Why the Fed might already be “neutral” on monetary policy

The writer is president of Yardeni Research and author of Fed Watching for Fun & Profit

Most Fed watchers seem to spend more time criticizing the US Federal Reserve than watching it. It is easy to do. Anyone can play along and attack the Fed is like shooting sitting ducks: central bank officials cannot respond directly given their public role.

Recently, Fed Chairman Jay Powell was annoyed by critics for claiming the federal funds rate was now “neutral” during his July 27 press conference just after the Federal Open Committee market had voted unanimously to increase its benchmark federal funds. rate range of 0.75 percentage point to 2.25 to 2.50 percent.

His suggestion that the Fed is on the edge of restrictive territory and therefore closer to the end of tightening was welcomed by bond and equity investors, but not by Fed critics.

Former New York Federal Reserve Chairman William Dudley said Wednesday that, given the level of uncertainty, “I would be a little more skeptical” that policymakers had achieved neutrality.

Two days later, former Treasury Secretary Lawrence Summers was more critical. He accused Powell of engaging in “wishful thinking” similar to the Fed’s delusion last year that inflation would be transitory. He accused Powell of saying things “which, to be frank, were analytically indefensible”. He added: “There is no conceivable way that a 2.5% interest rate, in a swelling economy like this, is anywhere near neutral.”

In fact, there is a conceivable way that Powell is right after all. Fed critics ignore that the central bank has been more hawkish in word and deed than the European Central Bank and the Bank of Japan. Both of their official interest rates are still at or near zero.

As a result, the value of the dollar has climbed 10% this year. In my view, this is equivalent to at least a 50 basis point hike in the fed funds rate. In addition, the Fed has just launched its quantitative tightening program to unwind its massive asset purchases to support the markets and the economy in recent years.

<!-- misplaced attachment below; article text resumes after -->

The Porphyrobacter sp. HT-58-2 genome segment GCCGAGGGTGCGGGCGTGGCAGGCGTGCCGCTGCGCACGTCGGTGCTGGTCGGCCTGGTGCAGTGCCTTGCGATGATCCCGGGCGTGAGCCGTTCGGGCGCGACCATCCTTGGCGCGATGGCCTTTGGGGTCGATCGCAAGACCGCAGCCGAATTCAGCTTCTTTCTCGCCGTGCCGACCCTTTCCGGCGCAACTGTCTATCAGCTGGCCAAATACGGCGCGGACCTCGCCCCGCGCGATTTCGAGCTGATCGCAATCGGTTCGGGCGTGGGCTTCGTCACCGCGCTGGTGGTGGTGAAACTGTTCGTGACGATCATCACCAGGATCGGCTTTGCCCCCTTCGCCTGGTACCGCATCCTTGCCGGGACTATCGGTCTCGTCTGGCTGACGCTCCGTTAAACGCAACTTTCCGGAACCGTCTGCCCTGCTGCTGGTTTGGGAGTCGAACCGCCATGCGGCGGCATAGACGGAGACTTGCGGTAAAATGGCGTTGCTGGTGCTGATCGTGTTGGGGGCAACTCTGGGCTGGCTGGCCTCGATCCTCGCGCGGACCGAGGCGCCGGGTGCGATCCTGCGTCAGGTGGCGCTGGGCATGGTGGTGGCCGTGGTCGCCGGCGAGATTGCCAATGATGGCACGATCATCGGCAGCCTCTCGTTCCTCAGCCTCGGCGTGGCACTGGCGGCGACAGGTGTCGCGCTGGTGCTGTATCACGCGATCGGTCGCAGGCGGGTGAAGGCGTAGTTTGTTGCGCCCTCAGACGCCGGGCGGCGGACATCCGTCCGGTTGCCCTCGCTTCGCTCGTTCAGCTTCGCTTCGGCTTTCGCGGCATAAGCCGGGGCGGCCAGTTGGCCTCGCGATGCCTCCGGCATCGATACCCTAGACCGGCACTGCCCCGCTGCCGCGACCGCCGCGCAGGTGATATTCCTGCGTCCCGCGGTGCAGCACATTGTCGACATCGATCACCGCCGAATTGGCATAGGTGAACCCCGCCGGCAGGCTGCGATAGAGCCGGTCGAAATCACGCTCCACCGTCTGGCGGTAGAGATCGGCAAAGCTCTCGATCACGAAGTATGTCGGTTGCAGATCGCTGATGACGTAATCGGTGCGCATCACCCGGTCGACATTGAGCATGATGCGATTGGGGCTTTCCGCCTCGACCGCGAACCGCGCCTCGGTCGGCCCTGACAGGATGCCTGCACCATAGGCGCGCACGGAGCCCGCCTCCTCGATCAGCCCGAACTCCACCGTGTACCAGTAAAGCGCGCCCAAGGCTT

From June to August, the Fed will reduce its balance sheet by eliminating maturing securities, which will reduce its holdings of Treasury securities by $30 billion per month and its holdings of government agency debt and asset-backed securities. mortgages of $17.5 billion per month. So that’s a drop of $142.5 billion in those first three months of QT.

From September, the run-off will be set at $60 billion for Treasury holdings and $35 billion for agency debt and MBS. That’s $95 billion per month, or $1.14 billion through August 2023. There’s no set amount or specified termination date for QT.

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In my opinion, QT is also equivalent to an increase of at least 0.50 percentage points in the federal funds rate. Additionally, in the FOMC’s December 2021 Minutes, released on January 5 this year, investors learned that “some participants” on the committee favored a full exit from the mortgage finance industry.

This would happen by swapping Fed MBS for Treasuries in addition to letting them flow as they matured under QT. This would have further increased the supply of MBS so that the market could absorb upward pressure on mortgage rates relative to Treasuries. No wonder the 30-year mortgage rate jumped from 3.30% at the start of this year to a high of 6.00% on July 15 and 5.46% currently.

I conclude that the peak in the fed funds rate during the current monetary tightening cycle will be lower than otherwise because the combination of the QT and the strong dollar equates to at least a 1 percentage point increase in the fed funds rate .

In addition, the extraordinary rise in short and long-term interest rates in fixed income markets has already contributed much of the tightening for the Fed. In my view, the markets have already discounted a maximum federal funds rate of 3 to 3.25% – this is where he will soon assume that the Fed will raise the rate again by 0.75 percentage points at the end of September, as widely expected.

Incidentally, on October 1, 2020, Dudley, when he was at the Fed, justified a second round of quantitative easing amounting to $500 billion in securities purchases by saying that it amounted to a 0.50 to 0.75 percentage point cut in the federal funds rate.

The Fed no doubt has estimates from its internal models of the equivalent rate hikes represented by the strong dollar and the QT. If so, they should share this information with the public.

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